Natasha: I’m a girl who believes in science and facts. Not fate. Not destiny. Or dreams that will never come true. I’m definitely not the kind of girl who meets a cute boy on a crowded New York City street and falls in love with him. Not when my family is twelve hours away from being deported to Jamaica. Falling in love with him won’t be my story.
Daniel: I’ve always been the good son, the good student, living up to my parents’ high expectations. Never the poet. Or the dreamer. But when I see her, I forget about all that. Something about Natasha makes me think that fate has something much more extraordinary in store—for both of us.
The Universe: Every moment in our lives has brought us to this single moment. A million futures lie before us. Which one will come true?
My rating for this has gone back and forth between 3 and 4 stars on Goodreads, I honestly couldn’t decide, so I’ve settled on a 3.5 for the purpose of this review.
I was soooo excited to read this when it was released. I absolutely loved Everything, Everything, and raved about it in my review, but this just didn’t come up to par. Maybe my expectations were too high? I don’t know, I just felt a little disappointed.
The novel starts with the introduction of two characters andis written from a dual POV: Daniel, an American-Korean teen, and Natasha, a Jamaican immigrant living in America. Already we’ve got oodles of diversity, which is fabulous. I actually haven’t read a book with these two cultures represented in them before, so it was great to read into that and learn a little bit more about how they are historically related to one another (Turns out it’s black hair care products – who knew?!) We also have input from other notable characters, which I enjoyed. I loved how each character was written with their own unique voice and dialect.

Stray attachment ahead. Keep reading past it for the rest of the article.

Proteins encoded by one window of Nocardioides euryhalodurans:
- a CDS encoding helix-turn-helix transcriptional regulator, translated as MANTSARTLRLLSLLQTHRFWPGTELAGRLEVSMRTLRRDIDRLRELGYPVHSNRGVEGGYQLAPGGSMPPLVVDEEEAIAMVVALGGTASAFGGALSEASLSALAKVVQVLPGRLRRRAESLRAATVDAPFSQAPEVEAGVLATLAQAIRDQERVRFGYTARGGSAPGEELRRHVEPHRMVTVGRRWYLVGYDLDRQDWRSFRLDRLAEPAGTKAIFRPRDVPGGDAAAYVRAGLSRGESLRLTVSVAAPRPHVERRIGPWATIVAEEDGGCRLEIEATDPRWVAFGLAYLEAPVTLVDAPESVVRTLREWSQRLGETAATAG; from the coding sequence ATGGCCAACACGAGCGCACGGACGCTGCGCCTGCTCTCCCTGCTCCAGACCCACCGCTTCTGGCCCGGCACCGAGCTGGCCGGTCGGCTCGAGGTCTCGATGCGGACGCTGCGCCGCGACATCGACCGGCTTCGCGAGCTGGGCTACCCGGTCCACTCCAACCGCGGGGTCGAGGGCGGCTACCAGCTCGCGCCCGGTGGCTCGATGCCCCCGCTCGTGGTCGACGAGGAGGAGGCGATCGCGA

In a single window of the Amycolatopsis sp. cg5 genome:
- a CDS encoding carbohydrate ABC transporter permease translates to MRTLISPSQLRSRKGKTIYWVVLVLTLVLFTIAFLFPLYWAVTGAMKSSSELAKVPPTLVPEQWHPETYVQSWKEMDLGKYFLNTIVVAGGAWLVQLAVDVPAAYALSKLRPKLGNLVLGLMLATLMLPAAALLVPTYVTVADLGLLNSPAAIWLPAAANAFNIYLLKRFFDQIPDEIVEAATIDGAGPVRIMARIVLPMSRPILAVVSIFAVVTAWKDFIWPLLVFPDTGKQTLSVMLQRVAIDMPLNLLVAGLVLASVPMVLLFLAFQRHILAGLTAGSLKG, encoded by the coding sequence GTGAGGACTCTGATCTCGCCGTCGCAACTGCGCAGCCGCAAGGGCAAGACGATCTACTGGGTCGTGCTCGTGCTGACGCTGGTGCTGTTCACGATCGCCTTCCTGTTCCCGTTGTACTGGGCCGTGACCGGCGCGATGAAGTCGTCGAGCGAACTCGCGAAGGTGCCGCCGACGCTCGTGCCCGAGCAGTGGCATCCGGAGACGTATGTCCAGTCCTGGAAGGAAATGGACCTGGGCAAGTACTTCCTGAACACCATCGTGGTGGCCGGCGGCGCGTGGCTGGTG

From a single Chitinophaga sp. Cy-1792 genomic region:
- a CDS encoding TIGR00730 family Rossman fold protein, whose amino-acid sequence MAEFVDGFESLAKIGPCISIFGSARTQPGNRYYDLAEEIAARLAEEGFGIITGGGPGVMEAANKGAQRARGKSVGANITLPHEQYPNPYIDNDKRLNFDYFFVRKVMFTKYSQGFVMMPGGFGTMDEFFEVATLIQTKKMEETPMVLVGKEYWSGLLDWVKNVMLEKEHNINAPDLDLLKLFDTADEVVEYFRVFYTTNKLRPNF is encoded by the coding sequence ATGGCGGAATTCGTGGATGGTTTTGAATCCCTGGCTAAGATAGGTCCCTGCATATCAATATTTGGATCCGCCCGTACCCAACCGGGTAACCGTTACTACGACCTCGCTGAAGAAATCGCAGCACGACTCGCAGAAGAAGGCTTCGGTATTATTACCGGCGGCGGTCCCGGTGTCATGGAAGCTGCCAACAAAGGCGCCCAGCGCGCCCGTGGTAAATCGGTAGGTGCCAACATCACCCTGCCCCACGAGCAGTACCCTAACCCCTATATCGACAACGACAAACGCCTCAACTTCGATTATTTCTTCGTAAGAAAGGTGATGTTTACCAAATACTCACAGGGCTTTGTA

Now, here’s where my issues start. Natasha is a scientist. She only believes in the facts. Daniel is a poet, the creative sort, and believes in destiny and fate. We are told this a gazillion times… It wore on me after the third time, which only took a couple of chapters…
There was also the whole “Love at first sight” thing, at least on Daniel’s part. Natasha was having none of it, being the science type. But I mean, he actually followed her around New York for the day – what kind of crazy person does that?! I would have told him (and Natasha did) to go the hell away. Isn’t this like, stalking…? I’m not cool with that.
The parts that actually did work for me, were the bits that dealt directly with racism. Daniel’s Korean parents were most certainly not okay with him hanging out with Natasha, not only because she was black, but more importantly, because she wasn’t Korean. They would’ve also had a problem with an American girl walking into their family. These issues are so important to be addressed in YA fiction, because sometimes I think that people just don’t get how deep these issues run. It’s not just one minority that is targeted, almost every single race, religion or culture is affected in one way or another.
Although I didn’t enjoy reading this as much as I had hoped, I am very glad that I read it. My lower rating is simply down to my own hyped up expectations and then disappointment. It is a very good book, there were just had little niggling things that annoyed me. The ending however, was cute. It wasn’t happy in the way you want it to be, don’t get me wrong, but I liked it. That’s all I’ll say on that one.
One of the most important messages that I think anyone can take from this book is to not let others define who you are. Make your own choices and live life how you want to live it. Find your passion and let it carry you; don’t hold yourself back out of fear of what others will think of you.
You all should read it. A very interesting portrayal of cause and effect in human life, and a great read if you’re looking for some diverse books!
View The Sun is Also a Star on Goodreads.